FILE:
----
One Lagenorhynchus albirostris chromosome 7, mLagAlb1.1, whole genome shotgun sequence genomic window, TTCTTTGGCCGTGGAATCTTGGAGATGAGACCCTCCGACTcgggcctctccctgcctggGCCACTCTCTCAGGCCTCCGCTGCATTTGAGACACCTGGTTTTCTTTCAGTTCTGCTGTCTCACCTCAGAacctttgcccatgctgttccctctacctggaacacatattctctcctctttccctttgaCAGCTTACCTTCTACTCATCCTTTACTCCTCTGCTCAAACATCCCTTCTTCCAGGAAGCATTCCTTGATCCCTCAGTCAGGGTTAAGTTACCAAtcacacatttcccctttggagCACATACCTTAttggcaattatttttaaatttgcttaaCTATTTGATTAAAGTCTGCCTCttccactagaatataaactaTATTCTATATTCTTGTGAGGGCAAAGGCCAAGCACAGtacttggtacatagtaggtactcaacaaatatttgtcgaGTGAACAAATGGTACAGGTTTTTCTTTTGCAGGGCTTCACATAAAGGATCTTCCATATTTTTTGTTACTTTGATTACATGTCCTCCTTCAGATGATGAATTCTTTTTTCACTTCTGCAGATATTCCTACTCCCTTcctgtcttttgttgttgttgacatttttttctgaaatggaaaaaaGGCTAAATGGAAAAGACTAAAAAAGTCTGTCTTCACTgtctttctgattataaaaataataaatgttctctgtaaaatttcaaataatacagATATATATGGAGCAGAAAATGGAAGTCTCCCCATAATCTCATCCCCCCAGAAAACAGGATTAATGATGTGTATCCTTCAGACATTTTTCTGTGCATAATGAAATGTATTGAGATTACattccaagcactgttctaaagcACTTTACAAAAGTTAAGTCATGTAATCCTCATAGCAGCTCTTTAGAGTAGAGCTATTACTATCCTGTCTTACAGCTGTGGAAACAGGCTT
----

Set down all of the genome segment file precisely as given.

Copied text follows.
One Lagenorhynchus albirostris chromosome 7, mLagAlb1.1, whole genome shotgun sequence genomic window, TTCTTTGGCCGTGGAATCTTGGAGATGAGACCCTCCGACTcgggcctctccctgcctggGCCACTCTCTCAGGCCTCCGCTGCATTTGAGACACCTGGTTTTCTTTCAGTTCTGCTGTCTCACCTCAGAacctttgcccatgctgttccctctacctggaacacatattctctcctctttccctttgaCAGCTTACCTTCTACTCATCCTTTACTCCTCTGCTCAAACATCCCTTCTTCCAGGAAGCATTCCTTGATCCCTCAGTCAGGGTTAAGTTACCAAtcacacatttcccctttggagCACATACCTTAttggcaattatttttaaatttgcttaaCTATTTGATTAAAGTCTGCCTCttccactagaatataaactaTATTCTATATTCTTGTGAGGGCAAAGGCCAAGCACAGtacttggtacatagtaggtactcaacaaatatttgtcgaGTGAACAAATGGTACAGGTTTTTCTTTTGCAGGGCTTCACATAAAGGATCTTCCATATTTTTTGTTACTTTGATTACATGTCCTCCTTCAGATGATGAATTCTTTTTTCACTTCTGCAGATATTCCTACTCCCTTcctgtcttttgttgttgttgacatttttttctgaaatggaaaaaaGGCTAAATGGAAAAGACTAAAAAAGTCTGTCTTCACTgtctttctgattataaaaataataaatgttctctgtaaaatttcaaataatacagATATATATGGAGCAGAAAATGGAAGTCTCCCCATAATCTCATCCCCCCAGAAAACAGGATTAATGATGTGTATCCTTCAGACATTTTTCTGTGCATAATGAAATGTATTGAGATTACattccaagcactgttctaaagcACTTTACAAAAGTTAAGTCATGTAATCCTCATAGCAGCTCTTTAGAGTAGAGCTATTACTATCCTGTCTTACAGCTGTGGAAACAGGCTT